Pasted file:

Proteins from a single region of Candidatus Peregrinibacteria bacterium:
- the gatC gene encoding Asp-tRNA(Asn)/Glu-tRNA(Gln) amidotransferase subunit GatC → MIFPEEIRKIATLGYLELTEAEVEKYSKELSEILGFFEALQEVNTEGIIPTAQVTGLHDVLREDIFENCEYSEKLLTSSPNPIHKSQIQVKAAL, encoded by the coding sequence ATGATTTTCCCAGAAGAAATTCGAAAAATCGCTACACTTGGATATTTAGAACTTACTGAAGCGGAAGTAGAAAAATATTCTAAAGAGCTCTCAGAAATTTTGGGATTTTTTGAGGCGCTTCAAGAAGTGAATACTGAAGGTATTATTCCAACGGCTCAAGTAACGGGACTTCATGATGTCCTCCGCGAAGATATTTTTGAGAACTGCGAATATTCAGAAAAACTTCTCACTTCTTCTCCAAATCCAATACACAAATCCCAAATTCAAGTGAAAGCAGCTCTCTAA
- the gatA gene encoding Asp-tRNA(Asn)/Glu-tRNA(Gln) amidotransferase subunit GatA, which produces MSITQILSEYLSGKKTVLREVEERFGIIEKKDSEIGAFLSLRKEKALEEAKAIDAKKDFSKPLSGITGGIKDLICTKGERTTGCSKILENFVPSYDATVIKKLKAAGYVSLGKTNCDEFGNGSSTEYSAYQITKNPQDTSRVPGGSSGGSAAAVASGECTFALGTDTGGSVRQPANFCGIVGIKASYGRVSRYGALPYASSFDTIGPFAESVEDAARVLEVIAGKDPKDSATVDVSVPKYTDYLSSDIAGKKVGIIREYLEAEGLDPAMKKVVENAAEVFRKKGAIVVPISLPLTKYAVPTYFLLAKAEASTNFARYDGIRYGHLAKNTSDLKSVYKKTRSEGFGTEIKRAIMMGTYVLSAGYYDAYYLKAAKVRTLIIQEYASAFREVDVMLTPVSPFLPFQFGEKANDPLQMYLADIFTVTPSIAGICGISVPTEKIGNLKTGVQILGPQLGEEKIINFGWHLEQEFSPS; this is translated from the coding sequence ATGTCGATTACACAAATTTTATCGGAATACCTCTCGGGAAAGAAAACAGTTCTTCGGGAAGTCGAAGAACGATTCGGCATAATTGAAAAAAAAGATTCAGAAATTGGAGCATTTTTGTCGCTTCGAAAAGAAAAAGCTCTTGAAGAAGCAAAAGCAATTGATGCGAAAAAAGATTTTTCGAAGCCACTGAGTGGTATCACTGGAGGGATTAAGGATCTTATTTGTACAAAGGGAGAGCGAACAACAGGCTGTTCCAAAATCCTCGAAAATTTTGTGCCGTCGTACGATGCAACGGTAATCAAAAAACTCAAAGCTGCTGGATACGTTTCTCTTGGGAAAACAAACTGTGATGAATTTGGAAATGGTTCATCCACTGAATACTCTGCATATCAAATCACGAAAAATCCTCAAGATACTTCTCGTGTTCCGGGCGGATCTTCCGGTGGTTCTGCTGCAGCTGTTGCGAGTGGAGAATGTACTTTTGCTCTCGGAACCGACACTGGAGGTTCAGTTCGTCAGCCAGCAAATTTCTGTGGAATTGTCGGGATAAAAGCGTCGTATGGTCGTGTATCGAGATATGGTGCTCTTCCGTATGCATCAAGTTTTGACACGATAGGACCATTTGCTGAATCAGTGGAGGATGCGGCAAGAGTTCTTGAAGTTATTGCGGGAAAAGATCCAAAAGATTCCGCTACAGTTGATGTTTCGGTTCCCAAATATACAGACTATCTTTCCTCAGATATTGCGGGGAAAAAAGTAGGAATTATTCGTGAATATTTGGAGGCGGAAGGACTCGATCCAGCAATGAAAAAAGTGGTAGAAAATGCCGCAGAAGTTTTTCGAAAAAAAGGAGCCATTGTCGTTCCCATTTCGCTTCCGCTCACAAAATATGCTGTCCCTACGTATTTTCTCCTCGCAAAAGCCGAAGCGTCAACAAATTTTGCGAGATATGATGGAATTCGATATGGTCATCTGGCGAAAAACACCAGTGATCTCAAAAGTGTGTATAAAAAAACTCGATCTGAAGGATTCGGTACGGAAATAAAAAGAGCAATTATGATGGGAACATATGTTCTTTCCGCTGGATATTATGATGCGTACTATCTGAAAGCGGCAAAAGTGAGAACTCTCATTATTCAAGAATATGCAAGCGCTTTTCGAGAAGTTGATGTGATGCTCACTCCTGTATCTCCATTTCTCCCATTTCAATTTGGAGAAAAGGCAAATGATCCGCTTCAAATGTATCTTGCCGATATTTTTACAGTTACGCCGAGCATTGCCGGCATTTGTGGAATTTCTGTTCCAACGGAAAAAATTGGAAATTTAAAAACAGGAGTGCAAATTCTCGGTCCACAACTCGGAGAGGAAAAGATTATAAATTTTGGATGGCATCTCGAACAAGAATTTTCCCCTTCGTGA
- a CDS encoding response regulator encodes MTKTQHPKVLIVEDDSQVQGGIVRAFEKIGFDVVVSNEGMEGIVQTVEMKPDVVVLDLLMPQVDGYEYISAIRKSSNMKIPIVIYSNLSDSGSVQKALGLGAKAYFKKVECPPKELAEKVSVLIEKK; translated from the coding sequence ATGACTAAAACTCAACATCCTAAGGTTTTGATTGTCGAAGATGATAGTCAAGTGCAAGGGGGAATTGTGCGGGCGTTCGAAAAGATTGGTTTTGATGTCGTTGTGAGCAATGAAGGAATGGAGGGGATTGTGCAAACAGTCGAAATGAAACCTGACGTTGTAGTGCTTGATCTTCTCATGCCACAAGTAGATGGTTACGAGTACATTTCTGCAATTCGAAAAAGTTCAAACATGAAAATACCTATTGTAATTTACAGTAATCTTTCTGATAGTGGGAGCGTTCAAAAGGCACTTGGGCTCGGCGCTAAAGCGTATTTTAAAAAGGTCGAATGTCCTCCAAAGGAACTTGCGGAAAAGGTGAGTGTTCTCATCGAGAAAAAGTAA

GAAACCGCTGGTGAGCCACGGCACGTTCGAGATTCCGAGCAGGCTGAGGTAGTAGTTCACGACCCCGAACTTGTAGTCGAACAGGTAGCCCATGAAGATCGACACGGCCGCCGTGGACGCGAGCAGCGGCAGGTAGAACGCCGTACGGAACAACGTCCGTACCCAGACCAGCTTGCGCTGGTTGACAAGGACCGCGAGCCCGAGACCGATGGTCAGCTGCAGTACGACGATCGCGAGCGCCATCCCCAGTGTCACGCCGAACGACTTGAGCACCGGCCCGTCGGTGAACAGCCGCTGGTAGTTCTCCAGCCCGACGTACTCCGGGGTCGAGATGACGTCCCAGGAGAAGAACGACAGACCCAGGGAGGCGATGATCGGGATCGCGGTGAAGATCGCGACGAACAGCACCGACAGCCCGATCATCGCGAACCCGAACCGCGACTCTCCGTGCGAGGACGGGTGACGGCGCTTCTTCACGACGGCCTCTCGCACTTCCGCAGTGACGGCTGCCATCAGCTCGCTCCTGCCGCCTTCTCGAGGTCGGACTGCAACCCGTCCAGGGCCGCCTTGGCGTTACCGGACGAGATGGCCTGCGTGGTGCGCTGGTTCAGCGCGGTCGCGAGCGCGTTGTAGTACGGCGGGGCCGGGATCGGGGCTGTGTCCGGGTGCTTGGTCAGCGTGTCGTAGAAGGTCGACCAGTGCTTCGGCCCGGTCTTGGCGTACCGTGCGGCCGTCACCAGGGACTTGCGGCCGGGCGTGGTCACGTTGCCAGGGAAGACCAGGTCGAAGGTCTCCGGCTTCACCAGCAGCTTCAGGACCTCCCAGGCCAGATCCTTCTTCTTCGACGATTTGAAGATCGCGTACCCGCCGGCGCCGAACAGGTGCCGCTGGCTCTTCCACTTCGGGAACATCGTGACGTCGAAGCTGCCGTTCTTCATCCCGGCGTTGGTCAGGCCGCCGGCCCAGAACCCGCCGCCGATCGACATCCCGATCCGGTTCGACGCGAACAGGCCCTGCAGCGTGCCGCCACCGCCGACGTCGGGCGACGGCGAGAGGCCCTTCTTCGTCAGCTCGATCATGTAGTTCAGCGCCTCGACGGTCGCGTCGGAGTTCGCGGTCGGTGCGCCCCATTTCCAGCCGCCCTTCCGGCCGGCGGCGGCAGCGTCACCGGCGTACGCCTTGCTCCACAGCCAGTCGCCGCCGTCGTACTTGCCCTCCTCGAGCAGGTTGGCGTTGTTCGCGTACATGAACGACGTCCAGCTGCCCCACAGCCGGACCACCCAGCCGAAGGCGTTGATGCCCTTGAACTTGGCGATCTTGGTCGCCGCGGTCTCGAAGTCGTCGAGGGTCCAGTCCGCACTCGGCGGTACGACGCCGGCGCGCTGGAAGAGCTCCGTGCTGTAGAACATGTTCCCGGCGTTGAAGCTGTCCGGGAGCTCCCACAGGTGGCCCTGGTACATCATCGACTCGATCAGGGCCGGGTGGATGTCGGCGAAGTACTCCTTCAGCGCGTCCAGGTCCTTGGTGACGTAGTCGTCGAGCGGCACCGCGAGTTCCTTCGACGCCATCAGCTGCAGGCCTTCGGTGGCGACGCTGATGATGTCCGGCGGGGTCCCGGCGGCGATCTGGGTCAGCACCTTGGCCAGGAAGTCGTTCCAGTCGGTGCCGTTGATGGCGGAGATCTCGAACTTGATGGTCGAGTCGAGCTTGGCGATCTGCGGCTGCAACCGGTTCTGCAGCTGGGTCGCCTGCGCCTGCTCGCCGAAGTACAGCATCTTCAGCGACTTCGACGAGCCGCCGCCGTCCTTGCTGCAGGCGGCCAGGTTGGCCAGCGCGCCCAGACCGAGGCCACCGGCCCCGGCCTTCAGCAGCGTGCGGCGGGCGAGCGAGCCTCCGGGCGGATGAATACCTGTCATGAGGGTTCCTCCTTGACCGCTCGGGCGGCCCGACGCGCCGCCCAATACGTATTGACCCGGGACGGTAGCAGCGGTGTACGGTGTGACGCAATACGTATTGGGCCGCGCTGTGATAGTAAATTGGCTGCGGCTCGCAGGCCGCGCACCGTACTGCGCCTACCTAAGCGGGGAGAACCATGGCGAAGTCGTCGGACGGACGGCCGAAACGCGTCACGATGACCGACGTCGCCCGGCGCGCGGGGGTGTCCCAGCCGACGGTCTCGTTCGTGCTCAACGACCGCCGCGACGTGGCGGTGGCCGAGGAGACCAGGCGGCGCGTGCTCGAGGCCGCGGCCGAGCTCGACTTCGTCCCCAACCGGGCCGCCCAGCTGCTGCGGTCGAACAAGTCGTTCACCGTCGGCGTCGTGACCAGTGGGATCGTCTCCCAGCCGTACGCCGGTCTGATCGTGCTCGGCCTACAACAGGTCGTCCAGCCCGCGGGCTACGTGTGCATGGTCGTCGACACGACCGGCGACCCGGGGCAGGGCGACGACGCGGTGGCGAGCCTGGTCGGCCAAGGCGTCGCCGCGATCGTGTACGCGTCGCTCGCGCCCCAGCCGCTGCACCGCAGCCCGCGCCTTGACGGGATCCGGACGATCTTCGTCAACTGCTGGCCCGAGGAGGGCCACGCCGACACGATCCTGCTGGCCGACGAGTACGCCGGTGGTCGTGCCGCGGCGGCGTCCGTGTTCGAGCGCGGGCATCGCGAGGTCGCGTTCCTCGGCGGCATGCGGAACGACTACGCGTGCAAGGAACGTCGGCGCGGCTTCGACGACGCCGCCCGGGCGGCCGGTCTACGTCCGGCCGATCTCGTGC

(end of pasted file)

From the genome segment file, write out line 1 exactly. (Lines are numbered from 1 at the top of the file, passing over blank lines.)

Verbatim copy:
Proteins from a single region of Candidatus Peregrinibacteria bacterium: